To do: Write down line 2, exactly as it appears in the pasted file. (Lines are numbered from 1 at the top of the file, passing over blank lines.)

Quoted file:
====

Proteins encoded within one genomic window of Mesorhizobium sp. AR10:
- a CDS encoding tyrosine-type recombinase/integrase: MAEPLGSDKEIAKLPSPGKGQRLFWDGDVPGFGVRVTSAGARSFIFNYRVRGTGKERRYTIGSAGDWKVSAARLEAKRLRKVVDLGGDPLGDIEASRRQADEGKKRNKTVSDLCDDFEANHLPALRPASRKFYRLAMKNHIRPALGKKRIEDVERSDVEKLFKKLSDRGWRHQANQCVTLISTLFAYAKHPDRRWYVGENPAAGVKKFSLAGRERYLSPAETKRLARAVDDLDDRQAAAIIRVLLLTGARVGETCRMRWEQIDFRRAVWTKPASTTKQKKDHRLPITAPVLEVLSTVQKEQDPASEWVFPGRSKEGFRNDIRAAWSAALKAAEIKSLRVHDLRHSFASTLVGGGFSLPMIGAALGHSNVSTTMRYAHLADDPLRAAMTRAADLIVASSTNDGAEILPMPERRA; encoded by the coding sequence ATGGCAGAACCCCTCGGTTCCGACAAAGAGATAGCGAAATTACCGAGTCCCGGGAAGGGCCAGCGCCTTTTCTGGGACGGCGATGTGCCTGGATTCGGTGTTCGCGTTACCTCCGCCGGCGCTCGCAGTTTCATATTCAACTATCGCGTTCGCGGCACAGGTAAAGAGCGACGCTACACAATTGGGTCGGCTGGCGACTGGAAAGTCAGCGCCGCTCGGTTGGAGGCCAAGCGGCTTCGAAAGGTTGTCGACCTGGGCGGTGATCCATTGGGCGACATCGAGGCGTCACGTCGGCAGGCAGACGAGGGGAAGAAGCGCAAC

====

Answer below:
- a CDS encoding tyrosine-type recombinase/integrase: MAEPLGSDKEIAKLPSPGKGQRLFWDGDVPGFGVRVTSAGARSFIFNYRVRGTGKERRYTIGSAGDWKVSAARLEAKRLRKVVDLGGDPLGDIEASRRQADEGKKRNKTVSDLCDDFEANHLPALRPASRKFYRLAMKNHIRPALGKKRIEDVERSDVEKLFKKLSDRGWRHQANQCVTLISTLFAYAKHPDRRWYVGENPAAGVKKFSLAGRERYLSPAETKRLARAVDDLDDRQAAAIIRVLLLTGARVGETCRMRWEQIDFRRAVWTKPASTTKQKKDHRLPITAPVLEVLSTVQKEQDPASEWVFPGRSKEGFRNDIRAAWSAALKAAEIKSLRVHDLRHSFASTLVGGGFSLPMIGAALGHSNVSTTMRYAHLADDPLRAAMTRAADLIVASSTNDGAEILPMPERRA; encoded by the coding sequence ATGGCAGAACCCCTCGGTTCCGACAAAGAGATAGCGAAATTACCGAGTCCCGGGAAGGGCCAGCGCCTTTTCTGGGACGGCGATGTGCCTGGATTCGGTGTTCGCGTTACCTCCGCCGGCGCTCGCAGTTTCATATTCAACTATCGCGTTCGCGGCACAGGTAAAGAGCGACGCTACACAATTGGGTCGGCTGGCGACTGGAAAGTCAGCGCCGCTCGGTTGGAGGCCAAGCGGCTTCGAAAGGTTGTCGACCTGGGCGGTGATCCATTGGGCGACATCGAGGCGTCACGTCGGCAGGCAGACGAGGGGAAGAAGCGCAAC